For anyone even slightly invested in the digital world, it’s hard to imagine it without ‘the blogger’. Rarely is a new product launched or promoted these days without a recognisable face from online realms merrily endorsing it, and social channels would be nothing without regular visual updates of influential blog writers’ latest exploits. Rewind even a mere five years however, and the term ‘blog’ was only really associated with weekend hobbyists, unchecked ‘Livejournal’ templates and monthly posts about recalcitrant pet cats.

In an almost unprecedented ascent of the digital media ladder, bloggers have gone from overlooked dabblers, straight to the very epicentre of the marketing world. And not just digital marketing either. Blog superstars are now commonplace as protagonists in above-the-line campaigns too – see the likes of Zoella, That Pommie Girl and the host of beauty bloggers featured in Avon’s recent TV advert to name a few.

The phenomenon of working with bloggers to endorse products is now so prominent, that it has lead to the reinvention of the term ‘influencer marketing’. In a survey conducted last year, it was estimated that businesses make an average of $6.50 for every $1 spent on influencer (usually blogger) marketing. And not to mention that a whopping 74% of consumers rely on social media influence to inform their purchasing decisions. Pretty powerful stuff hey?

Anyway, enough labouring of the point – the fact is that bloggers pretty much rule the roost when it comes to marketing in 2016. With polished and consistent branding, slick, considered imagery and relevant, regular posts, bloggers have become the editors, writers and producers of their own online magazines – a world away from the glorified diarists they were once considered to be. And, just to be clear, we’re talking ‘online magazines’ with monthly readerships and subscriptions that would make most Editors-at-Large green with envy.

At this point, it may be apt to examine how bloggers have managed to occupy this lofty plinth of digital dominance. Particularly as, undeniably, anyone could legitimately and easily start a blog themselves. But perhaps that is just it – the fact that anyone could be a blogger is what makes their influence so important. In a way that a magazine with a varied team of faceless (and often outsourced) writers rarely does, a blog can become a reliable source of information and entertainment that its readers can relate to on a personal level. A blog’s readers are loyal, trusting, supportive and, most importantly, ENGAGED. They feel a connection with the blogger they follow that cannot be replicated by a publication or brand, but which can be, and readily is, converted into sales of any products and services the blogger endorses.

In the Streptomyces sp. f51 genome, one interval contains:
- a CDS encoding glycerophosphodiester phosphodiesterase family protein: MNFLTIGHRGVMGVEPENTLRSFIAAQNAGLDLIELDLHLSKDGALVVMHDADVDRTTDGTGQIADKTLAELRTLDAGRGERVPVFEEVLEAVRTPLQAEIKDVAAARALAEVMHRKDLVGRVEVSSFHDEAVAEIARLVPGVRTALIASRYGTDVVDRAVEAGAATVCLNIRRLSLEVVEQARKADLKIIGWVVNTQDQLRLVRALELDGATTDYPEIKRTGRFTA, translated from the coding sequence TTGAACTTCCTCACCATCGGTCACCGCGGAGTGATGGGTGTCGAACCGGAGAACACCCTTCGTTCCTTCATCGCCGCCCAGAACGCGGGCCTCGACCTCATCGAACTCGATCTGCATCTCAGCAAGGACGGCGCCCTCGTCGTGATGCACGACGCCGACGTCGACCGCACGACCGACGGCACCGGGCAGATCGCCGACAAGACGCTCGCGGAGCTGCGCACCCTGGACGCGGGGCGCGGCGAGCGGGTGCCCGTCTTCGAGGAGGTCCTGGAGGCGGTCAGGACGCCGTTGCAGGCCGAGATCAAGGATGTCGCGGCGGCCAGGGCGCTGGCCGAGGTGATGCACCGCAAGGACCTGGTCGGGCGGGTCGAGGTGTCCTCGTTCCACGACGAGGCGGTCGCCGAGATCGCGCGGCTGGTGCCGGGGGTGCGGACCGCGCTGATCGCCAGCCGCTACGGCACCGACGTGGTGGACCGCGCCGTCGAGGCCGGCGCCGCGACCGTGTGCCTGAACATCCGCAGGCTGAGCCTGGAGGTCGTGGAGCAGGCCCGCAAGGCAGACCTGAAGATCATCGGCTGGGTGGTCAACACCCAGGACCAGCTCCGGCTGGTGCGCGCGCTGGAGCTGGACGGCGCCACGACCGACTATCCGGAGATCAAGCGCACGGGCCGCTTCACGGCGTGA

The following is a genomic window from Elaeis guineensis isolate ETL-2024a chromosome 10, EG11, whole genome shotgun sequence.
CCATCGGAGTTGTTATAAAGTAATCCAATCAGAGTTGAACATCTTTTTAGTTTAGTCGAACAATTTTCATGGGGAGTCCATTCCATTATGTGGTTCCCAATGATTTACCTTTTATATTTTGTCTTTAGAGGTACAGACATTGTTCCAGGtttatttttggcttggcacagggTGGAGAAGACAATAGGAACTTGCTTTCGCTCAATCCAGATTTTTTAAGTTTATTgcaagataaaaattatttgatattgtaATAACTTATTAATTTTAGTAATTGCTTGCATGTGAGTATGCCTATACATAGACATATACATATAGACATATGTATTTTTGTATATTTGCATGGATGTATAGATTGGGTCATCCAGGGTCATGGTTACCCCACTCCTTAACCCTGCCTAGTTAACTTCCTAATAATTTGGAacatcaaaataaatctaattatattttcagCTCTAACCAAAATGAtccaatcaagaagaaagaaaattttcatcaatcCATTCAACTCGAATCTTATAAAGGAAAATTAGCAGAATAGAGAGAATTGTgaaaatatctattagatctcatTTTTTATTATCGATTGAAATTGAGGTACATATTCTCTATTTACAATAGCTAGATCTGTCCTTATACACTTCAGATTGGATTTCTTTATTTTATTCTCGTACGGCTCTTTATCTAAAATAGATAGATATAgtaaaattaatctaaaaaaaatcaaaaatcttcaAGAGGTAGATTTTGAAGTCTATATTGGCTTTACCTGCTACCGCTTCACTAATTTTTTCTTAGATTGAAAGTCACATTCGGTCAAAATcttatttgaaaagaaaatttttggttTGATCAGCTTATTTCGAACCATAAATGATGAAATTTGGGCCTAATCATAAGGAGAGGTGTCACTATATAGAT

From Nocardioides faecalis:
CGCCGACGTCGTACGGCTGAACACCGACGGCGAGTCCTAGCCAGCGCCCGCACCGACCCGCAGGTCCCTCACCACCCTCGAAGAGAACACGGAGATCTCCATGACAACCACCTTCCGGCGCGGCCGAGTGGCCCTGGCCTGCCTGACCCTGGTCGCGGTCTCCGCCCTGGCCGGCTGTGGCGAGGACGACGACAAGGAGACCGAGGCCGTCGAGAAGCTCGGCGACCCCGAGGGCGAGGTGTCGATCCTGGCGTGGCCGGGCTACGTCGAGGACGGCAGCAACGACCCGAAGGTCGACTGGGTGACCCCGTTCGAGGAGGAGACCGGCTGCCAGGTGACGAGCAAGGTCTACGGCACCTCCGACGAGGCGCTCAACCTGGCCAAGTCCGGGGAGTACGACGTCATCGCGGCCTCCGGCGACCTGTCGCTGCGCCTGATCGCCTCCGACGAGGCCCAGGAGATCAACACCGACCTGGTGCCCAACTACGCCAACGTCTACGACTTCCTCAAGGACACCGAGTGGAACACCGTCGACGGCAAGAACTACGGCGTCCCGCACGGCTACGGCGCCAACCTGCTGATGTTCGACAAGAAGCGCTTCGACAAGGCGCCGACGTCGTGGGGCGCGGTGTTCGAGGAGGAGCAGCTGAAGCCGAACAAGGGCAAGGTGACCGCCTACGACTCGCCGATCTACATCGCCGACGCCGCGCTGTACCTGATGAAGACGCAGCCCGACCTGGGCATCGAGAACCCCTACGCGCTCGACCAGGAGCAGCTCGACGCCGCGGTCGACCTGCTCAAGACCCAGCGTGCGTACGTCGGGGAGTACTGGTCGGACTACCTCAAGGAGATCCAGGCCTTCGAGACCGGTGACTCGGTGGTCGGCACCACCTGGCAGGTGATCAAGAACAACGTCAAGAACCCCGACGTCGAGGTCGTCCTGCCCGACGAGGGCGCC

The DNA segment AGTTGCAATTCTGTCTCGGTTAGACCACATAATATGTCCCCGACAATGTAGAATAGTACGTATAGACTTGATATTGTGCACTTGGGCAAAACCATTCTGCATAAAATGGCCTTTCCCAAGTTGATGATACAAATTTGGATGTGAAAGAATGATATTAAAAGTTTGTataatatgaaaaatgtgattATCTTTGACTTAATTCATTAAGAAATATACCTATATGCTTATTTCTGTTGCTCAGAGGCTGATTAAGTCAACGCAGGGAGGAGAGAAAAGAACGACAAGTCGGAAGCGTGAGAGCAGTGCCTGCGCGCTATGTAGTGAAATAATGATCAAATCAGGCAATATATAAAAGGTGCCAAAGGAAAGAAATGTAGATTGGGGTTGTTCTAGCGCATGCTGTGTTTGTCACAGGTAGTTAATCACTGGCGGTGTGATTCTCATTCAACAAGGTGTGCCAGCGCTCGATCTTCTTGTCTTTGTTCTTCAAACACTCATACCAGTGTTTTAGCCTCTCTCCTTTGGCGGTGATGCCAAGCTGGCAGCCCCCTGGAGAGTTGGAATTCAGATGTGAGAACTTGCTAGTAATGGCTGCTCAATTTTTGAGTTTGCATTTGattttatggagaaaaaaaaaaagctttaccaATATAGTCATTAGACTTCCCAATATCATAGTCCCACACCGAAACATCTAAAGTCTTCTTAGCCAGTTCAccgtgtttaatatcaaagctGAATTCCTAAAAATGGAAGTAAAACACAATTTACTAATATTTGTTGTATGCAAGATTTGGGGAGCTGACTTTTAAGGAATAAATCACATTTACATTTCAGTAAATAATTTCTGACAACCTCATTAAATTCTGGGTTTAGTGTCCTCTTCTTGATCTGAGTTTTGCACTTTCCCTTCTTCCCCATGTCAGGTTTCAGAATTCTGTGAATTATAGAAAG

Faced with this onslaught of facts and stats, you may be forgiven for thinking that the average successful blogger has it pretty sweet. One 200 word post or carefully worded tweet can be enough to make easy hunnids within hours, leaving plenty of time to bake, travel and/or strategically apply make-up. This is possibly the most dangerous assumption that any marketer can make in 2016. Underestimating the power of influencer marketing is a perilous game indeed.

Firstly, the notion that very little effort goes into a blogger-brand collaboration is an erroneous one. Think of the blogger workload as an iceberg – the visible tip consists of creating posts and social media updates. Below however, there’s a hell of a lot going on. Bloggers are their own content production team, creative directors, photo editors, graphic designers and features writers. And that’s not even cracking open the bulging can of worms that is website maintenance. Needless to say, a blog is also worthless from an influencer marketing perspective without active and engaged social channels, which can easily equate to hours of scheduling, liking, commenting, hashtagging and curating content, for a slow and gruelling build up of followers.

By far the most salient thing to remember when it comes to the power and significance of influencer marketing, is exactly what goes into forming a focused and engaged audience. The audience is the lucrative commodity of the influencer, as it is what brands are so keen to make use of. When working with the right influencer, a brand can reach a honed, interested and loyal customer base – a hugely valuable resource not to be sniffed at. Steadily, albeit slowly, the marketing world is waking up to this fact, and more and more tools and platforms to connect brands and influencers are cropping up.

The story of the blogger is a unique one, but also a perfect case study of how modern marketing is endlessly transforming. In just a few short years, the mantle of ‘blogger’ has gone from being a sidelined, hobby signifier, to a legitimate and sought after job title with tremendous capacity for influence. Any brand that hasn’t yet recognised the power of that, is already at a disadvantage.